Eater’s High – How To Avoid Emotional Binge Eating
by Mag. Karin Lobner:
A runner’s high describes the euphoric state of mind found in (hobby) athletes where they forget all efforts and, instead, feel like they want to keep running for the rest of their lives. For some, the same can be true when it comes to eating and one can experience an eater’s high. This is because the food we eat can improve our mood and relax us. However, as with any high, the eater’s high also comes with a consecutive low.
When we’re stressed out or have negative emotions, it’s not the pleasure of eating that makes us eat. Stress puts your body in a state of emergency. As a consequence, some of us lose our appetites and can’t seem to ingest any food or might even feel nauseous. Others react the exact opposite and binge eat when stressed. If you feel physical or emotional stress, your body automatically reacts by sending a rush of adrenaline through your body.
Many folks are on a diet or “watching their weight.” This means they’re constantly controlling what and how much they eat. Therefore, they ignore hunger signals their bodies send – for the sake of a smaller clothing size. However, those who control their eating behaviour are particularly prone to binge eating. Why? Because any form of food control actually consumes energy. After all, they have to overrule powerful biological mechanisms. If stress increases, at a certain point they lose control simply because they don’t have any energy left. Sometimes having had a hard day is enough to trigger emotional eating and on the way home they can’t just walk past that fast food restaurant without ordering something. Due to this stress and lack of energy, your body’s natural mechanisms that control your hunger and feeling of satiety are not working anymore so, you overeat.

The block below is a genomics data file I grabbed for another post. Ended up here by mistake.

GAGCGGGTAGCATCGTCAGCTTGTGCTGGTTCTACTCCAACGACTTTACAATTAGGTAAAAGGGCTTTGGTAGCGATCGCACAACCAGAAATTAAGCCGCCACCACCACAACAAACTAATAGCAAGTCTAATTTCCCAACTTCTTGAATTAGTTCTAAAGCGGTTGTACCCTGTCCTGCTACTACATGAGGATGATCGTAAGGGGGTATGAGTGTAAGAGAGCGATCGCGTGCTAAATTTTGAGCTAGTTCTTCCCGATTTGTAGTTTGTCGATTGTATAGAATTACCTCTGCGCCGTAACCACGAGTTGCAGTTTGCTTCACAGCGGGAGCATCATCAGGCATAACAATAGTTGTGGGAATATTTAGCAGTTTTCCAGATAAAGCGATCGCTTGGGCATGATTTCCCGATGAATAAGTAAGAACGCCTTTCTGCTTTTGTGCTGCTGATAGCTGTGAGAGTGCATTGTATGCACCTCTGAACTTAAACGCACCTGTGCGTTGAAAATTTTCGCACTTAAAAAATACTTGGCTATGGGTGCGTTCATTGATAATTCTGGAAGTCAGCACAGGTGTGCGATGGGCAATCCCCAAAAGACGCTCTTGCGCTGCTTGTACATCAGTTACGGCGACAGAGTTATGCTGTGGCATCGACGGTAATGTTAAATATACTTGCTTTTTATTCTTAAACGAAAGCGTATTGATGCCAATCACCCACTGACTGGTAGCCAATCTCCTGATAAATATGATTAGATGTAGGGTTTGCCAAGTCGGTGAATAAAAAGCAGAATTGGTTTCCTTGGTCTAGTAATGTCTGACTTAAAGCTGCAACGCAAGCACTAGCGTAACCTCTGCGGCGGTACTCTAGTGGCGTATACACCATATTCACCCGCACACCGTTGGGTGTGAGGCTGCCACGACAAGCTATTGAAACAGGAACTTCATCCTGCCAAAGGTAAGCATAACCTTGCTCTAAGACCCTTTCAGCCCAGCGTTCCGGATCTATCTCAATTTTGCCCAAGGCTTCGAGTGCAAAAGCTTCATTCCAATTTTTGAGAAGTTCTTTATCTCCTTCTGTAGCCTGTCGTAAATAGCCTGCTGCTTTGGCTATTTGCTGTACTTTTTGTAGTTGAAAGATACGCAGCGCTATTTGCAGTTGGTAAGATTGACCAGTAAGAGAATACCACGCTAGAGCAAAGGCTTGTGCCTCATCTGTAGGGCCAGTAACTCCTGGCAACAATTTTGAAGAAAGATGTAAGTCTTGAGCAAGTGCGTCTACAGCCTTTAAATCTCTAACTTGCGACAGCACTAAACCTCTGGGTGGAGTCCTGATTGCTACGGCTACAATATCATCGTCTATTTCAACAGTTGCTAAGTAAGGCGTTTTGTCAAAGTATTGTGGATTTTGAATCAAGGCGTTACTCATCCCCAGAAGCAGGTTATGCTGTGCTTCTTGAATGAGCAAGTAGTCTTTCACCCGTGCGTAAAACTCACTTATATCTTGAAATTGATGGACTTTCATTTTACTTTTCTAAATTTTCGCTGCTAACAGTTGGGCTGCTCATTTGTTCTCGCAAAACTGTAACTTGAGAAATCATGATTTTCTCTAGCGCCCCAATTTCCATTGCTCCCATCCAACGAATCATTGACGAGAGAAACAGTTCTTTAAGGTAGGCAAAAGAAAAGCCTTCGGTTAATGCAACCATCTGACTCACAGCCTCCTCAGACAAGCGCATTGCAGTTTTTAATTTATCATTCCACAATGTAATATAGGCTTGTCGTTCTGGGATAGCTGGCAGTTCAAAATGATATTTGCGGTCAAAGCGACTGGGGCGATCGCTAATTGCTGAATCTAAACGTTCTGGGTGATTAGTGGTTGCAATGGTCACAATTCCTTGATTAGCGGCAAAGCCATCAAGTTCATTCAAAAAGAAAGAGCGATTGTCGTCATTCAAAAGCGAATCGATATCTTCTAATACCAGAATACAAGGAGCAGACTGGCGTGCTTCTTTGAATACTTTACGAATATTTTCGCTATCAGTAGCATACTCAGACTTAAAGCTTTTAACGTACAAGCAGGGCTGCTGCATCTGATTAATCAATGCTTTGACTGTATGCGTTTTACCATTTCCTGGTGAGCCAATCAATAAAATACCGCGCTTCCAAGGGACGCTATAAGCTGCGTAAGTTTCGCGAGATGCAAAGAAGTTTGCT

In this case, you go for those foods you usually ban from your plate – like chocolate. The more you try to avoid certain foods, the stronger your longing for them. After losing control during a stressful moment, you’re overwhelmed by feelings of guilt and regret.
How can you break out of that dieting cycle?
When binge eating caused by stress constantly interrupts your efforts to adopt a relaxed eating behavior, you’ll have to come up with other strategies to cope with stress. First of all, you should identify those situations which lead to uncontrolled eating. Then, you can either avoid those situations or change them. However, that’s not always easy. After all, you won’t give up your job or leave your partner just like that. In this case, you’ll need alternative strategies to approach those situations and cope with your stress triggers. Learn new relaxation techniques, go for a walk, engage in helping others or dig out your knitting needles – whatever helps you relax and unwind.
Another key point is to let go of the feeling of guilt that appears when you eat – that’s another stress trigger and keeps you in a vicious cycle of eating and not eating. Reflect on, then change your relationship with food and your own body to convert eating into a pleasant experience again. Eating may and should produce a feeling of happiness or an emotional high, yet without the low the day after.
Karin is a freelance Nutritionist and Psychotherapist specializing in eating behavior and obesity in children and adolescents. www.gefühlsküche.at